Research carried out across 12 major European companies where employees enjoy the right to disconnect shows that the preferred model is the so-called ‘soft approach’ as this allows more flexibility to both workers and employers. On the other hand, the ‘hard approach’ which is based on the concept of stopping work-related communication completely, even by switching off the computer servers outside the working hours, has emerged as the least favoured.

This finding emerged from a Eurofound report which looked into existing practices on how the right to disconnect is being implemented across Europe. The idea is based on the concept of protecting workers from having to reply to phone calls or emails after work hours, which is also referred to as over-connection.

At present just six EU Member States have legislation in place to guarantee the right to disconnect – Belgium, France, Italy, Spain, Slovakia and Greece. In the case of Malta, the government has indicated its intention to introduce this right but talks between the social partners have not yet started. Last January the European Parliament passed a resolution on the matter which called on the Commission to enact an EU-level directive.

The Eurofound research was carried out by analysing 12 case studies at Banco Santander in Spain, BMW in Germany, Enel (Italy), Evonik (Germany), Groupe JLO (France), Solvay (Belgium), Telefonica (Spain), Total (France), UniCredit (Italy), Volkswagen (Germany), the banking sector in Spain, and the insurance sector Germany. In all these companies and economic sectors make up over one million workers.  

In 11 out of these 12 cases studies the right to disconnect was implemented through a soft approach. The only exception was Volkswagen where connection between the server and employees’ smartphones is disabled after work. Employees can only make phone calls but do not receive emails, text messages or video calls. Exceptions on specific projects can only be obtained through a request in writing.

Hard vs Soft Approach

The main difference between the two approaches is that a hard disconnection takes the decision on whether or not to reply to a message out of the hands of employees. This addresses the concern that, because of unequal power in the employment relationship, a worker may feel the need to respond to communications despite a right to disconnect being in place, either because the company or managerial culture rewards over-connection or because of the worker’s own desire to perform work, including to demonstrate ‘commitment’.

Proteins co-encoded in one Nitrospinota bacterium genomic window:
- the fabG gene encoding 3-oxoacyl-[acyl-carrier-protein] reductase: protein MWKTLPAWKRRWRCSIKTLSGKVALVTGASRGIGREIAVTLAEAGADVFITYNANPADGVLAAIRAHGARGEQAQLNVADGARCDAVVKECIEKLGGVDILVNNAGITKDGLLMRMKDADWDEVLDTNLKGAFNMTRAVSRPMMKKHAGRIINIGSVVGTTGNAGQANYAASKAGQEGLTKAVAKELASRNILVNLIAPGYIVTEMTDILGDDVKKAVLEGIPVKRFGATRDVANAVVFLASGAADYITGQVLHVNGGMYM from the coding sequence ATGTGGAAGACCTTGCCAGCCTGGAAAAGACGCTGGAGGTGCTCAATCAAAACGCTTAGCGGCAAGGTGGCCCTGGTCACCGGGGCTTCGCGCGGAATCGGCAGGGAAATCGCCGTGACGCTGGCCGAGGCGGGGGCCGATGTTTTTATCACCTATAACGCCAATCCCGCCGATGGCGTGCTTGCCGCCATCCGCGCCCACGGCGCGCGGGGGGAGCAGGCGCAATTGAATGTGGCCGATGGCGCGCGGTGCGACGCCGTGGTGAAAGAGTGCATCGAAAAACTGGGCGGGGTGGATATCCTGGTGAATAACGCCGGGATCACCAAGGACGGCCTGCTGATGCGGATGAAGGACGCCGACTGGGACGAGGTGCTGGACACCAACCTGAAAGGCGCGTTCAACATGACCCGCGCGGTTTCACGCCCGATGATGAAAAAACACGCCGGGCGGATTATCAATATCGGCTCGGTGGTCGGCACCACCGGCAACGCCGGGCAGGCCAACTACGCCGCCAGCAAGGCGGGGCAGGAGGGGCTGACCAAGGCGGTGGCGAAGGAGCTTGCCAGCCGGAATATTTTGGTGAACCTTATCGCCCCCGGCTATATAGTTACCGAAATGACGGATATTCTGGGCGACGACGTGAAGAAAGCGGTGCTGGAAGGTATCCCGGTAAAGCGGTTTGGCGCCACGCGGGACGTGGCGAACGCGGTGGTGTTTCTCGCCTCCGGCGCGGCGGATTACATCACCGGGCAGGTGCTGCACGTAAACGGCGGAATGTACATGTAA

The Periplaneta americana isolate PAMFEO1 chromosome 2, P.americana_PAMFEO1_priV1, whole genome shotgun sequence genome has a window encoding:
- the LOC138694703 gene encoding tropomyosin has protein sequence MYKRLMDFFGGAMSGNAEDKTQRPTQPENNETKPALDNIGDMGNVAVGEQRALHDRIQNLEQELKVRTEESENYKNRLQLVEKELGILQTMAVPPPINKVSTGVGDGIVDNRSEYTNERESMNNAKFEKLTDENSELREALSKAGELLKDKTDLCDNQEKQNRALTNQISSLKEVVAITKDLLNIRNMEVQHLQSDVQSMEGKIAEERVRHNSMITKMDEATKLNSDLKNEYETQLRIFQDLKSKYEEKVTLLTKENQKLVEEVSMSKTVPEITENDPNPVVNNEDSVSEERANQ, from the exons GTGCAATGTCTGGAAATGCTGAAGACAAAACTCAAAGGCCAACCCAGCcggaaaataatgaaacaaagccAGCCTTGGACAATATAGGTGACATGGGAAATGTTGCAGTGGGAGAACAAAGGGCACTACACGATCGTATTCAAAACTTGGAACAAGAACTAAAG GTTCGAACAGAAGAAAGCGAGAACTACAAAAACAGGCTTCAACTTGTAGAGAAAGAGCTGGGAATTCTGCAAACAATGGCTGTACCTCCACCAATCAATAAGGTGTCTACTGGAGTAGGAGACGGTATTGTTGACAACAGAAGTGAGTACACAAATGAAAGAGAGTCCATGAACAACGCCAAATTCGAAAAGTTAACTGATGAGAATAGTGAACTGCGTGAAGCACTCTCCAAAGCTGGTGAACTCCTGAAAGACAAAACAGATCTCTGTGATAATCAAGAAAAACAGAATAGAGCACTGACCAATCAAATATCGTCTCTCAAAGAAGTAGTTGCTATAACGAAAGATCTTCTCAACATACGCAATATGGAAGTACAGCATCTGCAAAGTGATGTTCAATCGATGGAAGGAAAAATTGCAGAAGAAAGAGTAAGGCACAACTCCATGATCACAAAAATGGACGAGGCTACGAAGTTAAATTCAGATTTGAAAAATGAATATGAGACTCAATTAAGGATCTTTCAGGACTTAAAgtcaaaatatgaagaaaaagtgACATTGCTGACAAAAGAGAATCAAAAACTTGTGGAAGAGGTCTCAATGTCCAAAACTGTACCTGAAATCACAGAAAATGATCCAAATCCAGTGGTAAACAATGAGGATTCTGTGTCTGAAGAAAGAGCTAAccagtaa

The actions taken to operationalise a right to disconnect (rather than a right to be disconnected), the allocation of individual responsibilities and the ‘tone’ adopted by an agreement regarding the underlying reasons for over-connection can play important roles in ensuring a ‘no blame culture’ and that workers feel enabled to disconnect without fear of suffering negative repercussions.

Belgian chemical company Solvay has adopted the following approach which sums up the main concept behind a soft approach “Do not expect people to respond in their leisure time, on public holidays or during vacations. In the event of a crisis or emergency, use the telephone”.

When the soft approach is implemented, there must be measures to raise awareness of the risks of constant connection, training and the management of out-of-hours communication (such as through regular reminders that messages do not require an answer outside of working hours).

The case study examples also demonstrate the importance of high-level commitment to the right to disconnect and of managers leading by example. An option in one of the agreements that is worth considering is the inclusion of indicators measuring the implementation of the right to disconnect as part of managers’ key performance indicators.

A number of potential disadvantages can arise from the hard approach. The approach limits flexibility, as employers are not able to ask workers to be reachable and to perform tasks outside the stipulated connection corridor. Another disadvantage can arise for workers who wish to have the flexibility to organise their working time, for example taking time off during the day for other responsibilities and returning to work in the evening.

The research also showed that in countries that have introduced the right to disconnect the number of collective agreements covering this issue at sectoral and company levels has increased both during the discussion and preparation phase of legislation and following its adoption.